Dec 30, 2009
Starring: George Clooney, Vera Farmiga, Anna Kendrick, Jason Bateman
Written by Jason Reitman and Sheldon Turner
Directed by Jason Reitman
Up in the Air doesn’t need acclaim from a mere Banjo review; it’s doing fine on its own. But I do want to pile on about how refreshing it is to see a film that treats its audience like adults. Even if we’re not quite up to the adulthood offered by our president, we should thank him for the gesture, and now we can applaud a similar respect for us from a movie.
Up in the Air is an entertaining film with a plot that moves and characters that amuse and appeal. But it’s also a meditation on our economy, and its critique of corporate coldness and cowardice goes way beyond fluff and charm.
With George Clooney as the male lead, I expected one more dose of urbane, wry, skinny-sexy, magically likable leading man. And like most leading men, Clooney is once again more Clooney than any character he plays. But in Michael Clayton and now in Up in the Air, that’s more than enough. His character, Ryan Bingham, is something of a thinker, albeit in a cynical vein. Add to that the good plot and meaty theme, two great female leads and a flawless supporting cast, and Ryan Bingham, despite all that winking and crooked grinning, has gravitas; we care about him.
The new-to-me amazements here are Vera Farmiga as the match for Clooney in both sexiness and wit, plus Anna Kendrick as Natalie Keener, the diminutive, aggressive, spunky, bouncy, cunning foil and challenger to Clooney’s Ryan Bingham. Bingham and Keener work for an Omaha company that flies “consultants” all over the nation—hence “up in the air”—to fire people (hence “up in the air” people) whose employers lack the spine for messy face-to-face encounters.
In a comparison that’s only slightly strained, Ryan Bingham’s job is like that of the two soldiers in The Messenger (see Banjo52 on Dec. 18 and Dec. 28), who go door to door to inform families that their soldier is dead. Clooney’s clients are merely unemployed, not deceased, not yet, but the rehearsed skill sets of the messengers are uncannily similar: maybe downsizing is that much like slaughter.
From the plot’s believable turns, the main characters emerge and develop as people we cannot entirely love or hate—just like life, one could argue, if one is in the company of adults.
Ryan Bingham is not only experienced and good at firing people, but he also takes pride in his work, including his lifestyle on planes, in airports and hotels. Home, family, and other schmaltz are empty, bumpkin notions to him; they are cages, especially since his company is based in Omaha and his roots are in northern Wisconsin. He’d much rather be “up in the air.”
Enter perky Natalie Keener (Anna Kendrick), who is perhaps “keener”—fresh out of college, with a cost-cutting plan of firing via computer conferences. If only it weren’t for the pesky humanity of the victims and the threat to Ryan Bingham’s jet-set lifestyle—under the Keener plan, he would be grounded.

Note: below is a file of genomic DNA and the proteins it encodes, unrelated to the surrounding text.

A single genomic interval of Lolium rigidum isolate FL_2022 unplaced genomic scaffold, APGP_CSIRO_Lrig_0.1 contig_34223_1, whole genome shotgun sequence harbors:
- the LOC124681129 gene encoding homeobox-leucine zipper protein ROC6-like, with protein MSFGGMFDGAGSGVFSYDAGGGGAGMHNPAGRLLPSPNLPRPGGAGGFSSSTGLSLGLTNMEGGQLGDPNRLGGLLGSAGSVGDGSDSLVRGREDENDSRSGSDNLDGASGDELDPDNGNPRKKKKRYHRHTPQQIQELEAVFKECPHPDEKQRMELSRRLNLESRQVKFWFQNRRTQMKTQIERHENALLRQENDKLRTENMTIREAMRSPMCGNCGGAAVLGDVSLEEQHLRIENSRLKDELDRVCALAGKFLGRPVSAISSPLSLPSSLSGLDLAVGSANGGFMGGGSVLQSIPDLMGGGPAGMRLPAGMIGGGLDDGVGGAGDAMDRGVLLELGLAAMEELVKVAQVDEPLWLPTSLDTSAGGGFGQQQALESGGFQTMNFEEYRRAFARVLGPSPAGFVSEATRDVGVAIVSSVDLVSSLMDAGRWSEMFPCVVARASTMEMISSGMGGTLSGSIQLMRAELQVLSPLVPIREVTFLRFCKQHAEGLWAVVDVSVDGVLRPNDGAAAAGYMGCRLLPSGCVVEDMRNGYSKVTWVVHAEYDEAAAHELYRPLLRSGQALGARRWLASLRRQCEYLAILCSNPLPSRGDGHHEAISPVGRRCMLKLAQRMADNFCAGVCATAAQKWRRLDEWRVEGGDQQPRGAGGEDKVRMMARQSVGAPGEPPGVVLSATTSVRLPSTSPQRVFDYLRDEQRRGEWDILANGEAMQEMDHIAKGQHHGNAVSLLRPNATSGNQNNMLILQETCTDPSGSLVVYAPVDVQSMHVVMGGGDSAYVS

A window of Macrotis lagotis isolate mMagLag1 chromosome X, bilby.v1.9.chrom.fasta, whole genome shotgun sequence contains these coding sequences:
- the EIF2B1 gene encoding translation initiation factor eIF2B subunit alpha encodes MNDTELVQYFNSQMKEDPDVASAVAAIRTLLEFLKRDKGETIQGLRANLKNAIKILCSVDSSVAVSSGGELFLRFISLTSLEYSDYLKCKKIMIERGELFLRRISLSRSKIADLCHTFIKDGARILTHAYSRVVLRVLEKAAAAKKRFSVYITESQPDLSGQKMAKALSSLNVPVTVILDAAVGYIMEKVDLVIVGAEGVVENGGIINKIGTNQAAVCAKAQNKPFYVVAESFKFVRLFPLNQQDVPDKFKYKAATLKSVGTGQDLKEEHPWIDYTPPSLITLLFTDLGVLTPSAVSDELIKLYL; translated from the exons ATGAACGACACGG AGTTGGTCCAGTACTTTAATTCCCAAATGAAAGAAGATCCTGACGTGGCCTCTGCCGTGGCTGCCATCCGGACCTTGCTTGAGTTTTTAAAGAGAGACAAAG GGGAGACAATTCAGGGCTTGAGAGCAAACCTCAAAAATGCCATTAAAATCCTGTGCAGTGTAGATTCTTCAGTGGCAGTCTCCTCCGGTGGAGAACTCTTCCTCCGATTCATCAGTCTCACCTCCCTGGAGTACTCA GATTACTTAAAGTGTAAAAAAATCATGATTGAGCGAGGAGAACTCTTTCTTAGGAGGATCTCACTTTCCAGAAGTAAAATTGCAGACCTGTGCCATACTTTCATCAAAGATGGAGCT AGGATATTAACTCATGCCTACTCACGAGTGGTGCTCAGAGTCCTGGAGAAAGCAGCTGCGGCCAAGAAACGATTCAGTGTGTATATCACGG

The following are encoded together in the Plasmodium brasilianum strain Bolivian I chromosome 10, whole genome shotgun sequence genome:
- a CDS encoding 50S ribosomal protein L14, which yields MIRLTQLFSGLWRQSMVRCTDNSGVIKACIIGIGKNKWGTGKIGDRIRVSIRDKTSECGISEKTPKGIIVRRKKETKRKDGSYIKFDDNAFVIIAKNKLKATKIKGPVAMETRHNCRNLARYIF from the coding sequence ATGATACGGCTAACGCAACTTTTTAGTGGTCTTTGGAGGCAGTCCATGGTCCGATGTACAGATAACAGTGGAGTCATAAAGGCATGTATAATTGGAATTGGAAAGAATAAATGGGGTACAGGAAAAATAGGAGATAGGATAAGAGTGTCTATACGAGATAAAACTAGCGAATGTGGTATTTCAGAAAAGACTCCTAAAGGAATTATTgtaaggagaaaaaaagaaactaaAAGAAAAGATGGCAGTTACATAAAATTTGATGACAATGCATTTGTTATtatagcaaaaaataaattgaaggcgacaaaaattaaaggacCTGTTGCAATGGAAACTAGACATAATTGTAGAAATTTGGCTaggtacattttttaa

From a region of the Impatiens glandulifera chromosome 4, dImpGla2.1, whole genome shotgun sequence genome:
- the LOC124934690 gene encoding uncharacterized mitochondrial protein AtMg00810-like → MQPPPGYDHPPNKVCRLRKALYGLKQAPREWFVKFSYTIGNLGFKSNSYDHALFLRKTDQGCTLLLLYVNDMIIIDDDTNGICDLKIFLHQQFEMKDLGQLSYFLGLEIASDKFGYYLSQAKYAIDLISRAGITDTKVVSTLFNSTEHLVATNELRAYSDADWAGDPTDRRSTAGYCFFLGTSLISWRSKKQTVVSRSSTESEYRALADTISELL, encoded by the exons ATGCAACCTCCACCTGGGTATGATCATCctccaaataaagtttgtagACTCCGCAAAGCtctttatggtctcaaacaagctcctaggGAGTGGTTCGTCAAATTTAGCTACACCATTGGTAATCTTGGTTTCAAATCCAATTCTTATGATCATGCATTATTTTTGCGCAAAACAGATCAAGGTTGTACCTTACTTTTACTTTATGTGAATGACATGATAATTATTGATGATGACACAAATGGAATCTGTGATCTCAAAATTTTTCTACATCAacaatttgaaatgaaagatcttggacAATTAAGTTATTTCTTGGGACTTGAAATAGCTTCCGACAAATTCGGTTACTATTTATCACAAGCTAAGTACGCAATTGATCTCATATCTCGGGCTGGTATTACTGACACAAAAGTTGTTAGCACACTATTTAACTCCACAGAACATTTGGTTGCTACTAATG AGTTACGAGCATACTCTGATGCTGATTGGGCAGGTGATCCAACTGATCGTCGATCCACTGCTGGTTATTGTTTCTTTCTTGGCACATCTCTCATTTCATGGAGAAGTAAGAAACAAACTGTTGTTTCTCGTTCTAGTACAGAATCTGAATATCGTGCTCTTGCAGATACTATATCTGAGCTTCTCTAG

Then enter Vera Farmiga as Alex Goran (is she gore-ing people?) as the love interest for Ryan Bingham. (Where, by the way, have they been hiding Vera Farmiga? I’ve seen her here and there. But now I see her).
The farthest thing from a Barbie clone, Alex is a knockout in her way, on her terms, with intelligence, charm, mystery, wit and some depth of character, it seems. It’s absolutely believable that a cosmopolitan leading man would find her fetching and compatible—in intellectual and professional terms, as well as sex appeal. It’s one of the more fascinating screen romances I’ve seen in a long time: two attractive, dubious characters who seem to deserve each other.
Farmiga and Kendrick impressively become their characters. Alex and little Natalie are not especially admirable, but neither can we dismiss them as icy, one-dimensional villains. In fact, we’re usually glad to be in their company, for entirely different reasons. Men over 40 will want to father Ms. Kendrick and knock off Clooney in pursuit of Ms. Farmiga.
These women make perfect companions for Clooney’s Ryan Bingham. Alex is at least his equal in secularity and sexiness; maybe that explains her androgynous given name. On the flip-side is Kendrick’s unusual blend of protégé and professional rival.
The current economic crisis, plus America’s decades-long tendency toward downsizing ordinary folks while bloating our fat cats ad nauseum, plus the older, more encompassing theme of cold corporate bastards (one of whom is the convincing Justin Bateman)—all this is handled with restraint and chilling plausibility.
So, if you want simplistic manipulation, go see The Blindside; it’s an enjoyable, tepidly original yanking of the heartstrings, and you’ll probably feel good both during and after, as I did. On the other hand, if you think you can handle adulthood on film, but maybe not quite such darkness as The Road or The Hurt Locker, choose Up in the Air. It goes down smoothly, yet will give you plenty think about, if you let it in.